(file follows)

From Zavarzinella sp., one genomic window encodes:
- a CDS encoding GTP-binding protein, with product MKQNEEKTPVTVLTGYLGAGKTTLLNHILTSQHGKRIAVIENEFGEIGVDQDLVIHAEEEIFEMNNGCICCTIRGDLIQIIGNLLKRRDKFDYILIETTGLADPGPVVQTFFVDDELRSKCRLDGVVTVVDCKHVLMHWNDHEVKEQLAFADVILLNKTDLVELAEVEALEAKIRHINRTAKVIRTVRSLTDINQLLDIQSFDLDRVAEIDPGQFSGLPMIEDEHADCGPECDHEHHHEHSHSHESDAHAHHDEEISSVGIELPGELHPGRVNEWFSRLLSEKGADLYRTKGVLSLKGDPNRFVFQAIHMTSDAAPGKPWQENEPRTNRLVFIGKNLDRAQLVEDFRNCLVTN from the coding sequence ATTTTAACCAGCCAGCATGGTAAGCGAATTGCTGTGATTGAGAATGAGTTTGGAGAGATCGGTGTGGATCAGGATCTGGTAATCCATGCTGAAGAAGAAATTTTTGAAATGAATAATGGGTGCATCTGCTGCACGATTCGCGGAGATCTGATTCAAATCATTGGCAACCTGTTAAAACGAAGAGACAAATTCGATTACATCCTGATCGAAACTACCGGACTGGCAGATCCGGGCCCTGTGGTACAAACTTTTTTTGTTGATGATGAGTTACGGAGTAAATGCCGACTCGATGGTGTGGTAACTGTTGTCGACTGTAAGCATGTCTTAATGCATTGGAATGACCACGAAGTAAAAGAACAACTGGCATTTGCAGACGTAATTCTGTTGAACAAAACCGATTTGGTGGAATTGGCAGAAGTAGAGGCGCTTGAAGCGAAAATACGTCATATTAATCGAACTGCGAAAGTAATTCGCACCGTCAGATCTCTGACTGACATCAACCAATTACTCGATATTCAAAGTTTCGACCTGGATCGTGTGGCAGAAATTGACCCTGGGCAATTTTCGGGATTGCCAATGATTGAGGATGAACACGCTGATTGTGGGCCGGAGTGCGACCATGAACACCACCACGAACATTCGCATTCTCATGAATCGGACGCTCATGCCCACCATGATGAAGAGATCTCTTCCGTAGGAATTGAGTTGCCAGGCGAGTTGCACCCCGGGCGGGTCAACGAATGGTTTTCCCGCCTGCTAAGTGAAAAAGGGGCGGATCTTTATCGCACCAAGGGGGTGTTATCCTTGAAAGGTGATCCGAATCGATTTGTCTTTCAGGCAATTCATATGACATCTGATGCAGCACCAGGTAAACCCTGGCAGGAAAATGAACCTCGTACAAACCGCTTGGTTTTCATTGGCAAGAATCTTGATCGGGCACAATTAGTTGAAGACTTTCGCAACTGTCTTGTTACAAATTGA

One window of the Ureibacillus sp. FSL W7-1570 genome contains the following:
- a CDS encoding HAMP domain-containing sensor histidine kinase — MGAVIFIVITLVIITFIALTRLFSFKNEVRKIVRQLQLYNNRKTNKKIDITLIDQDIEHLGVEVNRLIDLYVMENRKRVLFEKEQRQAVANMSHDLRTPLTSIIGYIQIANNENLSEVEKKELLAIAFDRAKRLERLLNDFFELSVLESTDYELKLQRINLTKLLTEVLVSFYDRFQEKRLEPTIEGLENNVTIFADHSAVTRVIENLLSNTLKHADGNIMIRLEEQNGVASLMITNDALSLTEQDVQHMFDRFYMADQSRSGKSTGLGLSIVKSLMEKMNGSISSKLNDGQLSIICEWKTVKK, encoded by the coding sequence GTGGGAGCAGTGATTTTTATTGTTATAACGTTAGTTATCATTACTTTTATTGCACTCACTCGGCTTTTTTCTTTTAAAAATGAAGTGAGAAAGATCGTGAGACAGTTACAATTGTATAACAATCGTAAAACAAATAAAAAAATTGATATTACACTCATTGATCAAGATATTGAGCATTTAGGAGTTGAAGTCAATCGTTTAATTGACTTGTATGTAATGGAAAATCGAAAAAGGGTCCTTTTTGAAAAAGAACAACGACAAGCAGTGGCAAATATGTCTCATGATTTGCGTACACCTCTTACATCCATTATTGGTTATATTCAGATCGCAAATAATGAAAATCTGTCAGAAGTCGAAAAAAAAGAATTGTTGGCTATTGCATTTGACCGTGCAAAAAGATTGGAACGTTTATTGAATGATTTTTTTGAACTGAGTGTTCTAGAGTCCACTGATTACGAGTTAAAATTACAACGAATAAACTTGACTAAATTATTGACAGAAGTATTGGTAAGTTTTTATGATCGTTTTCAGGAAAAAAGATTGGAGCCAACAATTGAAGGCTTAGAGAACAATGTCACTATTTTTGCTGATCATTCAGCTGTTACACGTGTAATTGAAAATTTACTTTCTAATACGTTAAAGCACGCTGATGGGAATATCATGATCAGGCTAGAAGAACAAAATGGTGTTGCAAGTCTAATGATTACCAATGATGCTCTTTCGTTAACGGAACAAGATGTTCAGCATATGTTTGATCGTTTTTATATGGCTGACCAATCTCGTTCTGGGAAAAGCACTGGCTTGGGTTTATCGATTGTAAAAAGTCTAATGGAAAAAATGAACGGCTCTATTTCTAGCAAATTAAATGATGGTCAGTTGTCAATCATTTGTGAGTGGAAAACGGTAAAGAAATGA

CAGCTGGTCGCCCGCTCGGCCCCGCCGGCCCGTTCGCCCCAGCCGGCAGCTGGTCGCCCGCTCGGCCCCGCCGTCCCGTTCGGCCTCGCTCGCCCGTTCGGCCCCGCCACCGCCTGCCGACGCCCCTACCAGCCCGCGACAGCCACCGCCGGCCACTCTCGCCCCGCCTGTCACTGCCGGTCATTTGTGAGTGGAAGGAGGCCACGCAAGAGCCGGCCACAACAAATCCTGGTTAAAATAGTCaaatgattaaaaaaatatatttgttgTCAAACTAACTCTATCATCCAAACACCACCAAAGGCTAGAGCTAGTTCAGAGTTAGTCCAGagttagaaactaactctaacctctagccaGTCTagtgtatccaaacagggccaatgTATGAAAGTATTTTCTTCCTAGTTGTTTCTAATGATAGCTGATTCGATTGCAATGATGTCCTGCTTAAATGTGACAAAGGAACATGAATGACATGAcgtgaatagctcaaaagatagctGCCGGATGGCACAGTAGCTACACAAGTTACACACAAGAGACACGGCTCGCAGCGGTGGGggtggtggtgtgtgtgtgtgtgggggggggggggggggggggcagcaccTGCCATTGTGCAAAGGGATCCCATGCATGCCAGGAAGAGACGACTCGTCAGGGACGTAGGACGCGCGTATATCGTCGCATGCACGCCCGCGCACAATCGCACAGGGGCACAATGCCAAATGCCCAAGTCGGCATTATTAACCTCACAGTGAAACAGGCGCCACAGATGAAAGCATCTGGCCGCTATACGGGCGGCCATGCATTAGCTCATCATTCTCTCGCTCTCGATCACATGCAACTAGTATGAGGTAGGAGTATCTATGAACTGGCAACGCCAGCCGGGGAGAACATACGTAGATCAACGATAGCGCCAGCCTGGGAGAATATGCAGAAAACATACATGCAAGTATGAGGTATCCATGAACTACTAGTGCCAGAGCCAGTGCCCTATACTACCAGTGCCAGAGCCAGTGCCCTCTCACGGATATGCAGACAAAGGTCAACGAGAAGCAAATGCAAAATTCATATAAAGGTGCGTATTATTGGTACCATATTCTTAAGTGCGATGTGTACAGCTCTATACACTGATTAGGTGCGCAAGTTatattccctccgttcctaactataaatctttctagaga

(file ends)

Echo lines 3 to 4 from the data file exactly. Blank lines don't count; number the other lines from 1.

One window of the Ureibacillus sp. FSL W7-1570 genome contains the following:
- a CDS encoding HAMP domain-containing sensor histidine kinase — MGAVIFIVITLVIITFIALTRLFSFKNEVRKIVRQLQLYNNRKTNKKIDITLIDQDIEHLGVEVNRLIDLYVMENRKRVLFEKEQRQAVANMSHDLRTPLTSIIGYIQIANNENLSEVEKKELLAIAFDRAKRLERLLNDFFELSVLESTDYELKLQRINLTKLLTEVLVSFYDRFQEKRLEPTIEGLENNVTIFADHSAVTRVIENLLSNTLKHADGNIMIRLEEQNGVASLMITNDALSLTEQDVQHMFDRFYMADQSRSGKSTGLGLSIVKSLMEKMNGSISSKLNDGQLSIICEWKTVKK, encoded by the coding sequence GTGGGAGCAGTGATTTTTATTGTTATAACGTTAGTTATCATTACTTTTATTGCACTCACTCGGCTTTTTTCTTTTAAAAATGAAGTGAGAAAGATCGTGAGACAGTTACAATTGTATAACAATCGTAAAACAAATAAAAAAATTGATATTACACTCATTGATCAAGATATTGAGCATTTAGGAGTTGAAGTCAATCGTTTAATTGACTTGTATGTAATGGAAAATCGAAAAAGGGTCCTTTTTGAAAAAGAACAACGACAAGCAGTGGCAAATATGTCTCATGATTTGCGTACACCTCTTACATCCATTATTGGTTATATTCAGATCGCAAATAATGAAAATCTGTCAGAAGTCGAAAAAAAAGAATTGTTGGCTATTGCATTTGACCGTGCAAAAAGATTGGAACGTTTATTGAATGATTTTTTTGAACTGAGTGTTCTAGAGTCCACTGATTACGAGTTAAAATTACAACGAATAAACTTGACTAAATTATTGACAGAAGTATTGGTAAGTTTTTATGATCGTTTTCAGGAAAAAAGATTGGAGCCAACAATTGAAGGCTTAGAGAACAATGTCACTATTTTTGCTGATCATTCAGCTGTTACACGTGTAATTGAAAATTTACTTTCTAATACGTTAAAGCACGCTGATGGGAATATCATGATCAGGCTAGAAGAACAAAATGGTGTTGCAAGTCTAATGATTACCAATGATGCTCTTTCGTTAACGGAACAAGATGTTCAGCATATGTTTGATCGTTTTTATATGGCTGACCAATCTCGTTCTGGGAAAAGCACTGGCTTGGGTTTATCGATTGTAAAAAGTCTAATGGAAAAAATGAACGGCTCTATTTCTAGCAAATTAAATGATGGTCAGTTGTCAATCATTTGTGAGTGGAAAACGGTAAAGAAATGA